What is an Over-The-Counter Market
A decentralized market, without a central physical location, where market participants trade with one another through various communication modes such as the telephone, email and proprietary electronic trading systems. This is very different from an auction market system. In an OTC market, dealers act as market-makers by quoting prices at which they will buy and sell a security, currency, or other financial products. A trade can be executed between two participants in an OTC market without others being aware of the price at which the transaction was completed. In general, OTC markets are typically less transparent than exchanges and are also subject to fewer regulations. Because of this liquidity in the OTC market may come at a premium.
Under Standing the Over-The-Counter Market
OTC markets are primarily used to trade bonds, currencies, derivatives and structured products. They can also be used to trade equities, with examples such as the OTCQX, OTCQB, and OTC Pink marketplaces (previously the OTC Bulletin Board and Pink Sheets) in the U.S. Broker-dealers that operate in the U.S. OTC markets are regulated by the Financial Industry Regulatory Authority (FINRA).
Sometimes the securities being traded over-the-counter lack buyers and sellers. As a result, the value of a security may vary widely depending on which market markers trade the stock. Additionally, it makes it potentially dangerous if a buyer acquires a significant position in a stock that trades over-the-counter should they decide to sell it at some point in the future. The lack of liquidity could make it difficult to sell in the future.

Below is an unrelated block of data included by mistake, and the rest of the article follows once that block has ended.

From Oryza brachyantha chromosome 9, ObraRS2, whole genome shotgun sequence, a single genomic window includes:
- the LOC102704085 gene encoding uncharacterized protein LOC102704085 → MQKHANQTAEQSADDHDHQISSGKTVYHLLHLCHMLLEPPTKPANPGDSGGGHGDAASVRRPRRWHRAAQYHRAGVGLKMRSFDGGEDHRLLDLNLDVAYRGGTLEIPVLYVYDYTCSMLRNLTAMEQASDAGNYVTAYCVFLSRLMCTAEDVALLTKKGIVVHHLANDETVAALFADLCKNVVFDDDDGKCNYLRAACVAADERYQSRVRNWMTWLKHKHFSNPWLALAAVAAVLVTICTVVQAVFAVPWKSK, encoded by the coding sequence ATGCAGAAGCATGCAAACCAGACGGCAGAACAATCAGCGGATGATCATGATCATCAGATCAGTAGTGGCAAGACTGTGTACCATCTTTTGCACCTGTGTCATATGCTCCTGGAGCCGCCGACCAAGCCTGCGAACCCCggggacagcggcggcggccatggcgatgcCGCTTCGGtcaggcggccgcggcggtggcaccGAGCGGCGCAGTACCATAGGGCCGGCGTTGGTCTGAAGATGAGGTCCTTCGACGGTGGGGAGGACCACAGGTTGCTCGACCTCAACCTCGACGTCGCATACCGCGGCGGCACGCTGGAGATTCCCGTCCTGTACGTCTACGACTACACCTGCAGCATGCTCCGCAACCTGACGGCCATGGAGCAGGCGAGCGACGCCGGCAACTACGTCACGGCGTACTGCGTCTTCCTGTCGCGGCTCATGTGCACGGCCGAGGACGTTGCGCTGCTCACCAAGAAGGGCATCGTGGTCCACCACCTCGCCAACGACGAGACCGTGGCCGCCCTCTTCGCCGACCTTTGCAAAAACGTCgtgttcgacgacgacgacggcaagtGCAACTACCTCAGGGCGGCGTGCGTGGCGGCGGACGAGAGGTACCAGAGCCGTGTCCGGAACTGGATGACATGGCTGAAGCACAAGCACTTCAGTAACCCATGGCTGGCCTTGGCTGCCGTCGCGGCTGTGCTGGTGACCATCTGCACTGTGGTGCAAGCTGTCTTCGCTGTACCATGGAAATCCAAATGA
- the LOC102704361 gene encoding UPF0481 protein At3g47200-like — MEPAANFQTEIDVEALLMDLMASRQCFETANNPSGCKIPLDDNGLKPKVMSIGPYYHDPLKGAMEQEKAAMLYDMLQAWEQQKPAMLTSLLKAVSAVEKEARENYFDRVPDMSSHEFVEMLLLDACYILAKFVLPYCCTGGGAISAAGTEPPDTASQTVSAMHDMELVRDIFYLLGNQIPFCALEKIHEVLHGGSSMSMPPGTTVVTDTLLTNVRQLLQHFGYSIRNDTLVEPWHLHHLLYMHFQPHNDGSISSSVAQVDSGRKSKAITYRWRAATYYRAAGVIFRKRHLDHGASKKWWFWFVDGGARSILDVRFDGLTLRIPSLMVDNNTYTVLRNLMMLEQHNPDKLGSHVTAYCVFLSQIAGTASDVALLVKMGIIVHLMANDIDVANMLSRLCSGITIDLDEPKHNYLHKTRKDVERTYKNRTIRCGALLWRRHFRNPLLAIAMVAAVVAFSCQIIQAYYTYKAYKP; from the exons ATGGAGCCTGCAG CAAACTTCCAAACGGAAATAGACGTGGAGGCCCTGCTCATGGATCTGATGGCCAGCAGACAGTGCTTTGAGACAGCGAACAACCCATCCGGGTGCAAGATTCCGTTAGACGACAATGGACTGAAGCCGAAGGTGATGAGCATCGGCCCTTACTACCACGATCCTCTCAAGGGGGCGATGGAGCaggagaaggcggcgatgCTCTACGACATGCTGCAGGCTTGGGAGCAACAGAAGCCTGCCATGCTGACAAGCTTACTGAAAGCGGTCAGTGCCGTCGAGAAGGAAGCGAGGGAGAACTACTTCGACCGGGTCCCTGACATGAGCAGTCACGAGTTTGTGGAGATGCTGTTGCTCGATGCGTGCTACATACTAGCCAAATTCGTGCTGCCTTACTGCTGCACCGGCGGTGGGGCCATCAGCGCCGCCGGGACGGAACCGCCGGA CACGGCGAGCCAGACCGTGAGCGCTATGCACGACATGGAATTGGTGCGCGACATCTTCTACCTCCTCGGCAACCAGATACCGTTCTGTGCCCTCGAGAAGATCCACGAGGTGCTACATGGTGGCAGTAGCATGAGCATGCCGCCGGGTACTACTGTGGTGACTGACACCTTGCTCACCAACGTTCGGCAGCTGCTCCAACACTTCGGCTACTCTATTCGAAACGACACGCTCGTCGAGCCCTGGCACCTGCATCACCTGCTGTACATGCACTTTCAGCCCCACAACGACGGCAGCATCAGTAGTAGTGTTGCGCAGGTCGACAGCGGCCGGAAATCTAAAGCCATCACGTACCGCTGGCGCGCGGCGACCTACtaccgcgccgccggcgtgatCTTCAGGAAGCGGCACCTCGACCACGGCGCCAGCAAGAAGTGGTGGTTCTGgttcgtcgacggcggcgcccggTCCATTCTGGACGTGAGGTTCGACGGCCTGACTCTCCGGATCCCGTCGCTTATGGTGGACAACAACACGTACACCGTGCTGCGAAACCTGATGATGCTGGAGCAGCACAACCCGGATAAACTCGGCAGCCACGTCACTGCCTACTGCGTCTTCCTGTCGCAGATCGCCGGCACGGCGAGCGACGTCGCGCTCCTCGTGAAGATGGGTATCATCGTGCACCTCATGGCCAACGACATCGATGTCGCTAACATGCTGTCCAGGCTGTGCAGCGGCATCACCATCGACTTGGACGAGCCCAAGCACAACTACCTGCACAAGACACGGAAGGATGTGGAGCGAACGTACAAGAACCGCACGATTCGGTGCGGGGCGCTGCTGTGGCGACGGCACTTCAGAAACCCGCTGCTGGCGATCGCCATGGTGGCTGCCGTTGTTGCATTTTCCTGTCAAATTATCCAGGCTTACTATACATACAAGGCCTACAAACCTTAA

Risks of Over-The-Counter Markets
While OTC markets function well during normal times, there is an additional risk, called a counter-party risk, that one party in the transaction will default prior to the completion of the trade and/or will not make the current and future payments required of them by the contract. Lack of transparency can also cause a vicious cycle to develop during times of financial stress, as was the case during the 2007-08 global credit crisis.
Mortgage-backed securities and other derivatives such as CDOs and CMOs, which were traded solely in the OTC markets, could not be priced reliably as liquidity totally dried up in the absence of buyers. This resulted in an increasing number of dealers withdrawing from their market-making functions, exacerbating the liquidity problem and causing a worldwide credit crunch. Among the regulatory initiatives undertaken in the aftermath of the crisis to resolve this issue was the use of clearinghouses for post-trade processing of OTC trades.
- The over-the-counter market can be used to trade equities, bonds, currencies, derivatives and structured products
- Trading on the market carries risks such as counterparty and liquidity.
- The over-the-counter market lacks transparency.
A Real-World Example
A portfolio manager owns about 100,000 shares of a stock that trades on the over-the-counter market. The PM decides it is time to sell the security and instructs the traders to find the market for the stock. After calling three market makers, the traders come back with bad news. The stock has not traded for 30 days, and the last sale was $15.75, and the current market is $9 bid and $27 offered, with only 1,500 shares to buy and 7,500 for sale. At this point, the PM needs to decide if they want to try to sell the stock and find a buyer at lower prices or place a limit order at the stock’s last sale with the hope of getting lucky. (For related reading, see "How Do I Buy an Over-the-Counter Stock?")